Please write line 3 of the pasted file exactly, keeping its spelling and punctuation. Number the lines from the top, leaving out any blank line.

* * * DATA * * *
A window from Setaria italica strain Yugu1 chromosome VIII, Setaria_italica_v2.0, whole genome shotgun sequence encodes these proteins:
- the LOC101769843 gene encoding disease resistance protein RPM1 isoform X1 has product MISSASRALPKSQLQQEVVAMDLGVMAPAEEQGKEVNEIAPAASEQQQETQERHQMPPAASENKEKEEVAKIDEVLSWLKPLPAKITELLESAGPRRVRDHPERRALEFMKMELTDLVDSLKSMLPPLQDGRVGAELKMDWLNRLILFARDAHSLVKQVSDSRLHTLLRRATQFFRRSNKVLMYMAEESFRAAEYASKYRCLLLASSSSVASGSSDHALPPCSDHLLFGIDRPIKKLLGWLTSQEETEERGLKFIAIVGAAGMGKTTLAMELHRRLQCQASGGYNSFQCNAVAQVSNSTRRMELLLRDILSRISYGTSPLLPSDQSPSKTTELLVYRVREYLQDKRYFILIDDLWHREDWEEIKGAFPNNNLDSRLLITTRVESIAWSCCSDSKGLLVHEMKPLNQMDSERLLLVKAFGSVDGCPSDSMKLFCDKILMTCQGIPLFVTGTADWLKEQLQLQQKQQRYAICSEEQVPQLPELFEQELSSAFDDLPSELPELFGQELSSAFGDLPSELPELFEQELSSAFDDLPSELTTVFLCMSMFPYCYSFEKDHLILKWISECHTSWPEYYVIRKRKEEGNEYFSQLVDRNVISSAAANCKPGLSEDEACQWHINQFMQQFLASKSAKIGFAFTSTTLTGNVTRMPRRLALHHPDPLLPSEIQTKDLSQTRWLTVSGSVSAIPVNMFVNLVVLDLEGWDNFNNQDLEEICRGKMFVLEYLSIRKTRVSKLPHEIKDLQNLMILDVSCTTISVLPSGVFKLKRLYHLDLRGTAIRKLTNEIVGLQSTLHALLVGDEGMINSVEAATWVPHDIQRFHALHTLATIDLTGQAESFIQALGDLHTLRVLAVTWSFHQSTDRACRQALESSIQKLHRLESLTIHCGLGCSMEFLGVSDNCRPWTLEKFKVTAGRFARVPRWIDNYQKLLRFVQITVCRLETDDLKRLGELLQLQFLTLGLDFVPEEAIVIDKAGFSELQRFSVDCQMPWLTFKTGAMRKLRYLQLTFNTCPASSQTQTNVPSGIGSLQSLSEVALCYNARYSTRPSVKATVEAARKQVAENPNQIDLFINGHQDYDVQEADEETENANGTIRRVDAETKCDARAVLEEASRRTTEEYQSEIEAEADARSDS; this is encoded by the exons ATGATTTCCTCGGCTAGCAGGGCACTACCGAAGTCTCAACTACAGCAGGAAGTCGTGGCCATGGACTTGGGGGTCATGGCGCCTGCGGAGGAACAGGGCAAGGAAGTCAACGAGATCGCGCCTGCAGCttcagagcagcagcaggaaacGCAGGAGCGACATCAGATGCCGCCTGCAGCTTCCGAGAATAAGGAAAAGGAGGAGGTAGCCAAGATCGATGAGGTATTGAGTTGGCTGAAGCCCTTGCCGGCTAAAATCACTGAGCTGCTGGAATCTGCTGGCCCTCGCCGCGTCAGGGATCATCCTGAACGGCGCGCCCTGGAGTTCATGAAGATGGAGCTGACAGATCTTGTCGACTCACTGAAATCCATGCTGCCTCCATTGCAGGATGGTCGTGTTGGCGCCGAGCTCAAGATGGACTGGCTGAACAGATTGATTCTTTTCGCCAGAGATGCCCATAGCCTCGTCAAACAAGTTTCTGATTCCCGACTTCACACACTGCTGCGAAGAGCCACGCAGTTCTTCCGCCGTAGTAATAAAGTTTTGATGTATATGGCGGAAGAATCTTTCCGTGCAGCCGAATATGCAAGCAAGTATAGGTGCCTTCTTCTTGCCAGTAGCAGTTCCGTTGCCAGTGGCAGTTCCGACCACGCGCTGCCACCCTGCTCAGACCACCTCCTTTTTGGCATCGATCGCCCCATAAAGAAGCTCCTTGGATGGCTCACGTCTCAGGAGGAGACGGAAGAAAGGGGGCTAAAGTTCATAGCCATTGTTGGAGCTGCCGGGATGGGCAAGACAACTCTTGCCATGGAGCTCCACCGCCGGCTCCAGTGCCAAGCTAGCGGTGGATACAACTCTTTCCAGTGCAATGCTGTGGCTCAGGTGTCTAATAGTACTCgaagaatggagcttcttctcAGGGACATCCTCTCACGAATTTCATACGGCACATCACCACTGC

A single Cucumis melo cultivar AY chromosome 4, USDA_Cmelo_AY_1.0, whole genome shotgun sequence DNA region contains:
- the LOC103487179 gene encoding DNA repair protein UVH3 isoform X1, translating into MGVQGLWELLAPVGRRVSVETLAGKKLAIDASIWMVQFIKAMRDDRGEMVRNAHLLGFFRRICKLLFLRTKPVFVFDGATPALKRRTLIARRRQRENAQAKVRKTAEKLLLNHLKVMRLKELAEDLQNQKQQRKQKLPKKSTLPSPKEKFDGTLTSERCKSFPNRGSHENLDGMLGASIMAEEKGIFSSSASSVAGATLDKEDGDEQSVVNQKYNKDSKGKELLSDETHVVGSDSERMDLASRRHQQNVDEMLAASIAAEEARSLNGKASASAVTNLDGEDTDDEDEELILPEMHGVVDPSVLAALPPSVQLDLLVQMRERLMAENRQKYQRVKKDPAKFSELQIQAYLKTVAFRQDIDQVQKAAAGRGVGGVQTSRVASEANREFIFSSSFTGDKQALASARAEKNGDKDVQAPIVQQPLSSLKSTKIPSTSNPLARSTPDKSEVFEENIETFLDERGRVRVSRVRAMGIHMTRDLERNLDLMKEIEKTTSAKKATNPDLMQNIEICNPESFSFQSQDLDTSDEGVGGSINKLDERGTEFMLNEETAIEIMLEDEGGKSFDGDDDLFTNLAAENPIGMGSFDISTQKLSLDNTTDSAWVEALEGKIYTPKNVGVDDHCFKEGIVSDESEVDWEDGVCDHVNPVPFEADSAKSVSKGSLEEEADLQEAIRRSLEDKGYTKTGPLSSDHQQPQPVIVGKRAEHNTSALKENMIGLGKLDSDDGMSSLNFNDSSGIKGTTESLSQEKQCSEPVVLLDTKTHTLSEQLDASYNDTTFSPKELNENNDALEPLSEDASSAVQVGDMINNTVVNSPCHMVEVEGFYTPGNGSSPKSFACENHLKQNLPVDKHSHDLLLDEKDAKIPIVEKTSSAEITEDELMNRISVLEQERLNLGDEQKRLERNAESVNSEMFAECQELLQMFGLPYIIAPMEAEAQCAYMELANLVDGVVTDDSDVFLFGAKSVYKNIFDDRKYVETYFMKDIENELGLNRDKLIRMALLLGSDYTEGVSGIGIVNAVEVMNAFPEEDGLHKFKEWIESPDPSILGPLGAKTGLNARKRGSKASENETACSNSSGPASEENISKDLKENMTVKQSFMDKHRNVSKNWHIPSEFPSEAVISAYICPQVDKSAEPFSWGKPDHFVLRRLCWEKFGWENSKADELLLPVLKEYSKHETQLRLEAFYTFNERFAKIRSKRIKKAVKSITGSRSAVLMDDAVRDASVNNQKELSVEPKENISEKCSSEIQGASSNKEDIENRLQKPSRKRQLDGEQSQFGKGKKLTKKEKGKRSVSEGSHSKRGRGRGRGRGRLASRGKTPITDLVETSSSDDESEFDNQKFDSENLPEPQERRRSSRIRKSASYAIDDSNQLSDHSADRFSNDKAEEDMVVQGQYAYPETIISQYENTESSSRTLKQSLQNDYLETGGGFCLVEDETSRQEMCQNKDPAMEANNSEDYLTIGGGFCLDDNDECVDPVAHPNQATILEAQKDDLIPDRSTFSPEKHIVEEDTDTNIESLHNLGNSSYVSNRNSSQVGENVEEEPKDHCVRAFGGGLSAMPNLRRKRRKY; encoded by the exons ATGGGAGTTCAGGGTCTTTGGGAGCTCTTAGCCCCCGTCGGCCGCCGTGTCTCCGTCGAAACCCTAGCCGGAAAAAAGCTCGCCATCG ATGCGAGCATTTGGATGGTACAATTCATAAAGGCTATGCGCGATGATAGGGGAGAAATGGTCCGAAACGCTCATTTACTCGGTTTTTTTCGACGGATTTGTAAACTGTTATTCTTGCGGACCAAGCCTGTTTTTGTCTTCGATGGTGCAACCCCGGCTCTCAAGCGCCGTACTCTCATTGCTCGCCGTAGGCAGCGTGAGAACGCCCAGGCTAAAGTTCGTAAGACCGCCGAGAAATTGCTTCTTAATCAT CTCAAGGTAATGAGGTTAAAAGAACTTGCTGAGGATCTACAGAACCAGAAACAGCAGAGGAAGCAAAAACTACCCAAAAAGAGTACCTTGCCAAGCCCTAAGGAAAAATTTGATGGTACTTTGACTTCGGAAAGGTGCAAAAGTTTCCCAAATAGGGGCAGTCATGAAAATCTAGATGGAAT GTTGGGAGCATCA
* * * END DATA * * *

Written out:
A single Cucumis melo cultivar AY chromosome 4, USDA_Cmelo_AY_1.0, whole genome shotgun sequence DNA region contains: